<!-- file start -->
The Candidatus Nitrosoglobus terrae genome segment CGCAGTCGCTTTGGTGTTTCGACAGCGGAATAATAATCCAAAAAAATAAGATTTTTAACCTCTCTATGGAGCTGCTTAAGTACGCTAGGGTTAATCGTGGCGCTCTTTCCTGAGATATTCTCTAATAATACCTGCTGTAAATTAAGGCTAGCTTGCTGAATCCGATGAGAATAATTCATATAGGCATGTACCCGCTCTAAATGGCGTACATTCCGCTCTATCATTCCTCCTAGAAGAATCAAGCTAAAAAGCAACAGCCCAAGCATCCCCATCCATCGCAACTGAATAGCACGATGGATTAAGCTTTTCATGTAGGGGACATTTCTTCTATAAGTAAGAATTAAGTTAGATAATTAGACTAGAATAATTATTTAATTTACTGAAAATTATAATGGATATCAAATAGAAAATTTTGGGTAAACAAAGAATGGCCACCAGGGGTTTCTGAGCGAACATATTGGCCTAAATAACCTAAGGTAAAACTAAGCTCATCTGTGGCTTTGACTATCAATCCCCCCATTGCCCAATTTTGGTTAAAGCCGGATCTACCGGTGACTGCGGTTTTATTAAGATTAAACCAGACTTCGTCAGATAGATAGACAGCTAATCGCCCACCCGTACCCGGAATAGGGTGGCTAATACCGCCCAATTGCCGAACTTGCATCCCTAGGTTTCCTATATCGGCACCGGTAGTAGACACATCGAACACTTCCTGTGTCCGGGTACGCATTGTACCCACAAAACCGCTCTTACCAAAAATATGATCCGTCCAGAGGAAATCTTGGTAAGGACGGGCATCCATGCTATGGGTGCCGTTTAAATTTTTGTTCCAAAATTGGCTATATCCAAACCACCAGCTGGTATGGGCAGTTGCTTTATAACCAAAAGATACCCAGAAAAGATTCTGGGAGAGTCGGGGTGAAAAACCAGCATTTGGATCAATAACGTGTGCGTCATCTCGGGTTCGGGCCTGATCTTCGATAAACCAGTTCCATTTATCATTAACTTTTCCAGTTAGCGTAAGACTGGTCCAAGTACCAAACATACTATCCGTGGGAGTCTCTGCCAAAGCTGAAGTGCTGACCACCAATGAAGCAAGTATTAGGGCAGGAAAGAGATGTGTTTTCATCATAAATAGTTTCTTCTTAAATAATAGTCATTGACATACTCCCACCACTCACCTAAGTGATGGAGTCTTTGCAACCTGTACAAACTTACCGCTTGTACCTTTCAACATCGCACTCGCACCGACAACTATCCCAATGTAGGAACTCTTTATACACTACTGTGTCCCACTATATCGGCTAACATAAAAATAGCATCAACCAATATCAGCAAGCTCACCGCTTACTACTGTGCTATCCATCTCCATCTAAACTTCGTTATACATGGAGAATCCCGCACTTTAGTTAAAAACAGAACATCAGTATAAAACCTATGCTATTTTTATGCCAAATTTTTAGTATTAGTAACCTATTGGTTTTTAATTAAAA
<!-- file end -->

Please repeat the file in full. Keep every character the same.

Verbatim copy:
The Candidatus Nitrosoglobus terrae genome segment CGCAGTCGCTTTGGTGTTTCGACAGCGGAATAATAATCCAAAAAAATAAGATTTTTAACCTCTCTATGGAGCTGCTTAAGTACGCTAGGGTTAATCGTGGCGCTCTTTCCTGAGATATTCTCTAATAATACCTGCTGTAAATTAAGGCTAGCTTGCTGAATCCGATGAGAATAATTCATATAGGCATGTACCCGCTCTAAATGGCGTACATTCCGCTCTATCATTCCTCCTAGAAGAATCAAGCTAAAAAGCAACAGCCCAAGCATCCCCATCCATCGCAACTGAATAGCACGATGGATTAAGCTTTTCATGTAGGGGACATTTCTTCTATAAGTAAGAATTAAGTTAGATAATTAGACTAGAATAATTATTTAATTTACTGAAAATTATAATGGATATCAAATAGAAAATTTTGGGTAAACAAAGAATGGCCACCAGGGGTTTCTGAGCGAACATATTGGCCTAAATAACCTAAGGTAAAACTAAGCTCATCTGTGGCTTTGACTATCAATCCCCCCATTGCCCAATTTTGGTTAAAGCCGGATCTACCGGTGACTGCGGTTTTATTAAGATTAAACCAGACTTCGTCAGATAGATAGACAGCTAATCGCCCACCCGTACCCGGAATAGGGTGGCTAATACCGCCCAATTGCCGAACTTGCATCCCTAGGTTTCCTATATCGGCACCGGTAGTAGACACATCGAACACTTCCTGTGTCCGGGTACGCATTGTACCCACAAAACCGCTCTTACCAAAAATATGATCCGTCCAGAGGAAATCTTGGTAAGGACGGGCATCCATGCTATGGGTGCCGTTTAAATTTTTGTTCCAAAATTGGCTATATCCAAACCACCAGCTGGTATGGGCAGTTGCTTTATAACCAAAAGATACCCAGAAAAGATTCTGGGAGAGTCGGGGTGAAAAACCAGCATTTGGATCAATAACGTGTGCGTCATCTCGGGTTCGGGCCTGATCTTCGATAAACCAGTTCCATTTATCATTAACTTTTCCAGTTAGCGTAAGACTGGTCCAAGTACCAAACATACTATCCGTGGGAGTCTCTGCCAAAGCTGAAGTGCTGACCACCAATGAAGCAAGTATTAGGGCAGGAAAGAGATGTGTTTTCATCATAAATAGTTTCTTCTTAAATAATAGTCATTGACATACTCCCACCACTCACCTAAGTGATGGAGTCTTTGCAACCTGTACAAACTTACCGCTTGTACCTTTCAACATCGCACTCGCACCGACAACTATCCCAATGTAGGAACTCTTTATACACTACTGTGTCCCACTATATCGGCTAACATAAAAATAGCATCAACCAATATCAGCAAGCTCACCGCTTACTACTGTGCTATCCATCTCCATCTAAACTTCGTTATACATGGAGAATCCCGCACTTTAGTTAAAAACAGAACATCAGTATAAAACCTATGCTATTTTTATGCCAAATTTTTAGTATTAGTAACCTATTGGTTTTTAATTAAAA